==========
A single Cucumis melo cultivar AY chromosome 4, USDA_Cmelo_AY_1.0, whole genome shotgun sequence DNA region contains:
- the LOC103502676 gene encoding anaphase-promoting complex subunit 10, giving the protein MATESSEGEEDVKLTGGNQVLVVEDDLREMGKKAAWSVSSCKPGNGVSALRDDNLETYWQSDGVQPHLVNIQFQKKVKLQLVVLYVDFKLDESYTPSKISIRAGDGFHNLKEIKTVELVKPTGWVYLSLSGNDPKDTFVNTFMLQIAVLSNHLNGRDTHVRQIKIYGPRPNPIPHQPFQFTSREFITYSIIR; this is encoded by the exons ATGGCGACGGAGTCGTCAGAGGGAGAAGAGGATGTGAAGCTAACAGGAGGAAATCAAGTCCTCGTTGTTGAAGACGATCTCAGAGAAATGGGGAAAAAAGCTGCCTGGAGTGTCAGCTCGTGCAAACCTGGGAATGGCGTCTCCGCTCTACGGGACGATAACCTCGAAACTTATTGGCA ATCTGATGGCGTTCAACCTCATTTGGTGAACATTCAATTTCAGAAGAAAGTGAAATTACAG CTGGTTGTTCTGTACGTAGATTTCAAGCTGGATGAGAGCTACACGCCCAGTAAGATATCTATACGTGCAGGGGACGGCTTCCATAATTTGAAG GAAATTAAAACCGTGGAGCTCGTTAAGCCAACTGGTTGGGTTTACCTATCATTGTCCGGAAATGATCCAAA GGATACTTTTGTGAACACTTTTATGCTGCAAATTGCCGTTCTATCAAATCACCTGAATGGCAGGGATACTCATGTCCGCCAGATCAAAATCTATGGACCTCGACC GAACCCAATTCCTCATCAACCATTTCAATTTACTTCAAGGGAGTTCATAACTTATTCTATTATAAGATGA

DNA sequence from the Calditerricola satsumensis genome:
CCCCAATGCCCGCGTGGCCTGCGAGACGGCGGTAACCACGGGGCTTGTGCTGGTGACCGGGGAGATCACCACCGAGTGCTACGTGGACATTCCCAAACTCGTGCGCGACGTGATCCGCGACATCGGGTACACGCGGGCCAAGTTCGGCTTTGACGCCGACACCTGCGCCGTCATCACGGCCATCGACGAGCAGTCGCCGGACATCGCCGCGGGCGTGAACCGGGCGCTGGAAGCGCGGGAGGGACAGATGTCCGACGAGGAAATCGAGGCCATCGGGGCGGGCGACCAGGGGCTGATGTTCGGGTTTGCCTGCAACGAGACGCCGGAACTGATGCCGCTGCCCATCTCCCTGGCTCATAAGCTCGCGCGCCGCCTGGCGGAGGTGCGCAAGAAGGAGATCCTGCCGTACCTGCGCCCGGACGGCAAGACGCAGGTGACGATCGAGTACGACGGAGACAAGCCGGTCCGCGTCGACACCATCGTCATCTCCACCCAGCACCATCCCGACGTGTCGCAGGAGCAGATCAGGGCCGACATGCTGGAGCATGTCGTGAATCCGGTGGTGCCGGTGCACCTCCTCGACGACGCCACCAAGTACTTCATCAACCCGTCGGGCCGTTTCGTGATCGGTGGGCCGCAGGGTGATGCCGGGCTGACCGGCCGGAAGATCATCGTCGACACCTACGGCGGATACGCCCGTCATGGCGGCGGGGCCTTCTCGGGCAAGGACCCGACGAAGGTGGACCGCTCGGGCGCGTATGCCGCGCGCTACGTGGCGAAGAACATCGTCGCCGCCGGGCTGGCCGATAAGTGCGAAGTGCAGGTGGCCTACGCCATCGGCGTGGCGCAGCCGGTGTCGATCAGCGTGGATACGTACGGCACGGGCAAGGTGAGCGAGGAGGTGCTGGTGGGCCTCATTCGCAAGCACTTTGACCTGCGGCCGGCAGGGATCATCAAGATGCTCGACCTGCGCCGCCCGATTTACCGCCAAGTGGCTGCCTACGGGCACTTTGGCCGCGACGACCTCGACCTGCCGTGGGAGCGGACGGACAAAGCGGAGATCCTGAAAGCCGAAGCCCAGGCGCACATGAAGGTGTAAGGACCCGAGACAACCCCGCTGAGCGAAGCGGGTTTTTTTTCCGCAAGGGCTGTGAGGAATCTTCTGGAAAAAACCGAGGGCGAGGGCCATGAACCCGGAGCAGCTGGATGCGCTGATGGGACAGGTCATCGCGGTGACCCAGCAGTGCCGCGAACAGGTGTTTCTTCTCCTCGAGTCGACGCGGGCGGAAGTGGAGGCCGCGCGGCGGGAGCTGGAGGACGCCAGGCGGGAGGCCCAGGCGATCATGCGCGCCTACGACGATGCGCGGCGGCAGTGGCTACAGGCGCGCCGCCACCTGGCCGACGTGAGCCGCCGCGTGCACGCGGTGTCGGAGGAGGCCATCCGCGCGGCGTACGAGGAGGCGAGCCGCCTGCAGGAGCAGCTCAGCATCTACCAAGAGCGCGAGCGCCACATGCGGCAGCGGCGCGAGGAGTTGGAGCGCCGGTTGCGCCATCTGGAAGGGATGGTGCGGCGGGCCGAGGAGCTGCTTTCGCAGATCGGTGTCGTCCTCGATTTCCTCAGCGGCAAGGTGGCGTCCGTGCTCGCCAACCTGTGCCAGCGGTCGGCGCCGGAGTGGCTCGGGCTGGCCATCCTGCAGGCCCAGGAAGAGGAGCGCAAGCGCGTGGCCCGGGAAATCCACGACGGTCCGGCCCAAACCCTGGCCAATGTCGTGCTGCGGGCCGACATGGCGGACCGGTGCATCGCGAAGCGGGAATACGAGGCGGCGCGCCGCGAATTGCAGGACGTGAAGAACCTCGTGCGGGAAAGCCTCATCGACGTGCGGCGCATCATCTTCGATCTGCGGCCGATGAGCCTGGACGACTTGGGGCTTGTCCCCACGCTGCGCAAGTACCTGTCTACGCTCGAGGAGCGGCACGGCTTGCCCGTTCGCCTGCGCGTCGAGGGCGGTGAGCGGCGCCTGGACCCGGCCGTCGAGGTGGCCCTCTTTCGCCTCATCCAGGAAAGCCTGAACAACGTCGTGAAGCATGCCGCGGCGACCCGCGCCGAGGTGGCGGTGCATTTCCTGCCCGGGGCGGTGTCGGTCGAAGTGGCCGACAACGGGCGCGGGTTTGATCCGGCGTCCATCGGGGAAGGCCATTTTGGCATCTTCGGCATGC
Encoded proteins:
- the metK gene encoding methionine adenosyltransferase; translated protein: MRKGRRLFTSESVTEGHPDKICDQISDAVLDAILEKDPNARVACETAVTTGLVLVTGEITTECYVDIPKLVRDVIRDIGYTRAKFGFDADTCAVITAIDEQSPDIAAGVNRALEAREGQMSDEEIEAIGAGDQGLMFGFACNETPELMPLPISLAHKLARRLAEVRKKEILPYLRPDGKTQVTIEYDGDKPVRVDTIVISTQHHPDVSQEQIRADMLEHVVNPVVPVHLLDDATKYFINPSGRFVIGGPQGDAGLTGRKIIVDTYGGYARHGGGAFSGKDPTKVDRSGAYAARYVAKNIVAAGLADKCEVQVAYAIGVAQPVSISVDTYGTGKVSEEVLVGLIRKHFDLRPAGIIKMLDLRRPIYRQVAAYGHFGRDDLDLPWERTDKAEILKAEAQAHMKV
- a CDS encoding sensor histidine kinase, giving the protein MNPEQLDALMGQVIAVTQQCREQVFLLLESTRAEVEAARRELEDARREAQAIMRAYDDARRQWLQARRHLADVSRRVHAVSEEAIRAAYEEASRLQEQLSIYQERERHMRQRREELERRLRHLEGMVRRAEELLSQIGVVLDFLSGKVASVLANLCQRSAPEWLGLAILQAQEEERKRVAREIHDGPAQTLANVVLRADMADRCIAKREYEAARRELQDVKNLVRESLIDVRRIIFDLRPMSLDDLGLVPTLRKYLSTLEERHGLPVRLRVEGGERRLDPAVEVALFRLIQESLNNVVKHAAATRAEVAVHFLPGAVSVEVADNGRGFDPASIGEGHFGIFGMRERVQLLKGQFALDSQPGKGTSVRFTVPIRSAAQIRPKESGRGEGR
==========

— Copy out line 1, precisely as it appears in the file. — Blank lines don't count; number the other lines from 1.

A single Cucumis melo cultivar AY chromosome 4, USDA_Cmelo_AY_1.0, whole genome shotgun sequence DNA region contains: